In December, the Deputy Minister announced a review of the dairy sector in Wales, which is being led by Andy Richardson. The review aims to set out a long-term strategic direction for the dairy industry, taking views from all in the Welsh supply chain and is due to report in the coming weeks.

Around 200 farmers attended a meeting in Llandisillio where they were addressed by Sir Jim Paice.

Sir Jim told farmers the business was secure. However, farmers reported that the co-operative’s decision was yet another setback after months of falling wholesale prices.

The Cambridgeshire MP said that he hoped farmers felt reassured following the meeting, adding: “We’ve had to rebuild cash in the business so that our cash flow is fine. First Milk is a perfectly solvent business and we have a long-term future, but we needed to recapitalise the business and that is what we’ve done.”

The decision affects around 400 Welsh farmers.

First Milk operates a number of milk production facilities in England, Scotland and Wales, including the Haverfordwest Creamery plant.

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Appeal for dog walkers to keep pets under control during lambing season



THE LAMBING season is upon us and with many public paths crossing fields of sheep, the Pembrokeshire Coast National Park Authority is appealing to dog walkers to follow best practice when out in the countryside.

While walking the Pembrokeshire Coast Path National Trail and other public footpaths and bridleways:

Always keep dogs on a short lead and under close control when sheep or any other livestock are present.
Clean up after your dog; bag it and bin it wherever you can or take it away –please do not leave poo bags in the countryside.

National Park Authority Public Rights of Way Officer, Meurig Nicholas said: “If your dog is out of your sight or left out of control, it may chase after, attack or worry sheep. Worried and stressed pregnant sheep can miscarry or abort their lambs.

“Young lambs are also very vulnerable at this time, and can get distressed and even die if they are separated from their mothers or abandoned after being chased by dogs.”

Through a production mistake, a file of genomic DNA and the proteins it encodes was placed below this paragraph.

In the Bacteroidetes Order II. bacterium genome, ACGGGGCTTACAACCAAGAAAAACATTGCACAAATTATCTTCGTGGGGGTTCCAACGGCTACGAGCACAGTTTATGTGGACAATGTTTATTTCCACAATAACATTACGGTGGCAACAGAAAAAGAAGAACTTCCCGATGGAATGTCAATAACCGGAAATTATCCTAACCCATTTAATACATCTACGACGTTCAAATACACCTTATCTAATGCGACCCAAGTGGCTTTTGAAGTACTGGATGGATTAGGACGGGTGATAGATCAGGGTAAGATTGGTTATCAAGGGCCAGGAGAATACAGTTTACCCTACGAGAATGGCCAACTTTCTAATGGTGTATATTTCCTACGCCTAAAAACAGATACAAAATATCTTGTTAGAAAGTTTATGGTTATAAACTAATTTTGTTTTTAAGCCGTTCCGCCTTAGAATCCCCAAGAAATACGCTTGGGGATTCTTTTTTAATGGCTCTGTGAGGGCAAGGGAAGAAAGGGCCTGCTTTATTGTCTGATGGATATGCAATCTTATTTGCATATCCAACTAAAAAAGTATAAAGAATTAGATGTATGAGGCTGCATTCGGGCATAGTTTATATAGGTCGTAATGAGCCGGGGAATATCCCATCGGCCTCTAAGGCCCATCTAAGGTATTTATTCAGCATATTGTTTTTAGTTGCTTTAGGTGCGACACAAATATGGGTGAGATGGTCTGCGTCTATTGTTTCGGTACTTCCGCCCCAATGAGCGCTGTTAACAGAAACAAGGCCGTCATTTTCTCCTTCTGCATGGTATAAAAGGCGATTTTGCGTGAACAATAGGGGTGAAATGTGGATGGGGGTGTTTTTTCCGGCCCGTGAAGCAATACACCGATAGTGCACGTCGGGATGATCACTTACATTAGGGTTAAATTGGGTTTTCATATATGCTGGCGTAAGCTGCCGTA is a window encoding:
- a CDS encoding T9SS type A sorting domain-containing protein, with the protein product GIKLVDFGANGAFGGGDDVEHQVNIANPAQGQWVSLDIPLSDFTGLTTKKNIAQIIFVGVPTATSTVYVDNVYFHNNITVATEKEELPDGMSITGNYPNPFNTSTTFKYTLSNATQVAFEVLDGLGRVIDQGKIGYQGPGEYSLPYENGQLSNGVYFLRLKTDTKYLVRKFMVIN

There have also been incidents where dogs have had to be rescued from cliffs because they were not kept under close control.

Mr Nicholas added: “These situations have resulted in emergency services such as the Coastguard and RNLI having to retrieve and rescue dogs. These incidents are avoidable and add unnecessary pressure to our busy emergency services.”

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Plan for ‘collaborative approach’ to tackling rural crime issues



THIS week (Mar 9) Police and Crime Commissioner Dafydd Llywelyn chaired a strategic meeting with key stakeholders to identify collaborative opportunities to tackle rural and wildlife crime in the Dyfed-Powys area.

Following a meeting with the Farming Unions in Wales earlier this year, Police and Crime Commissioner Dafydd Llywelyn is keen to establish a Strategic Partnership Working Group with key stakeholders that will aim to identify ways of working collaboratively to tackle some of the rural and wildlife crime issues in Dyfed-Powys.

Dyfed-Powys Police have recently appointed a Sergeant for the Rural Crime Team, and the Police and Crime Commissioner has been keen to consult with key stakeholders to gain an input from partners to support the development of a new Rural Crime Strategy for the Force.

Key Stakeholders that were invited to be part of the strategic group include both NFU Cymru and FUW unions, as well as local authorities, National Parks, RSPCA and many others.
Police and Crime Commissioner, Dafydd Llywelyn said: “I had positive discussions with representatives from both unions earlier this year to highlight some of the rural crime issues in the Dyfed-Powys area.

“One of the priorities identified was the need to take a collaborative approach to tackling rural and wildlife Crime, and the meeting with several key partners today was an opportunity to develop discussions and ideas further”.